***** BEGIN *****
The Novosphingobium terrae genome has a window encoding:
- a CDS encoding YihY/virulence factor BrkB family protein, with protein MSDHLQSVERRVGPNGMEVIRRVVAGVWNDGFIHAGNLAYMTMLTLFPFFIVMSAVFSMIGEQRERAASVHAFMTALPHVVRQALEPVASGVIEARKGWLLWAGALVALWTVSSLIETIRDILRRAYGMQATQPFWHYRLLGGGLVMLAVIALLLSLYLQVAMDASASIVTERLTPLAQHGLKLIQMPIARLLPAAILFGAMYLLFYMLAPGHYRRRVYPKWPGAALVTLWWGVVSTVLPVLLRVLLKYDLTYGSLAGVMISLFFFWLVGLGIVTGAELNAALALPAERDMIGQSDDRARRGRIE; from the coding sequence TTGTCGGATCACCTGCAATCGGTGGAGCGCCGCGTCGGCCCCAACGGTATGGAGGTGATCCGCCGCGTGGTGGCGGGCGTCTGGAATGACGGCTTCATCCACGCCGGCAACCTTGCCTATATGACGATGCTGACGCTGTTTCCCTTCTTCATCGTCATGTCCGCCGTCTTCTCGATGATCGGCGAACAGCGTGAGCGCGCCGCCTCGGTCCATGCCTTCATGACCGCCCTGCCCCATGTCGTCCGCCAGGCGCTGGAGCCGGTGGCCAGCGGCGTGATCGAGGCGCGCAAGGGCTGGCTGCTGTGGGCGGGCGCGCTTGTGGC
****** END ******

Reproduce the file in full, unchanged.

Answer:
The Novosphingobium terrae genome has a window encoding:
- a CDS encoding YihY/virulence factor BrkB family protein, with protein MSDHLQSVERRVGPNGMEVIRRVVAGVWNDGFIHAGNLAYMTMLTLFPFFIVMSAVFSMIGEQRERAASVHAFMTALPHVVRQALEPVASGVIEARKGWLLWAGALVALWTVSSLIETIRDILRRAYGMQATQPFWHYRLLGGGLVMLAVIALLLSLYLQVAMDASASIVTERLTPLAQHGLKLIQMPIARLLPAAILFGAMYLLFYMLAPGHYRRRVYPKWPGAALVTLWWGVVSTVLPVLLRVLLKYDLTYGSLAGVMISLFFFWLVGLGIVTGAELNAALALPAERDMIGQSDDRARRGRIE; from the coding sequence TTGTCGGATCACCTGCAATCGGTGGAGCGCCGCGTCGGCCCCAACGGTATGGAGGTGATCCGCCGCGTGGTGGCGGGCGTCTGGAATGACGGCTTCATCCACGCCGGCAACCTTGCCTATATGACGATGCTGACGCTGTTTCCCTTCTTCATCGTCATGTCCGCCGTCTTCTCGATGATCGGCGAACAGCGTGAGCGCGCCGCCTCGGTCCATGCCTTCATGACCGCCCTGCCCCATGTCGTCCGCCAGGCGCTGGAGCCGGTGGCCAGCGGCGTGATCGAGGCGCGCAAGGGCTGGCTGCTGTGGGCGGGCGCGCTTGTGGC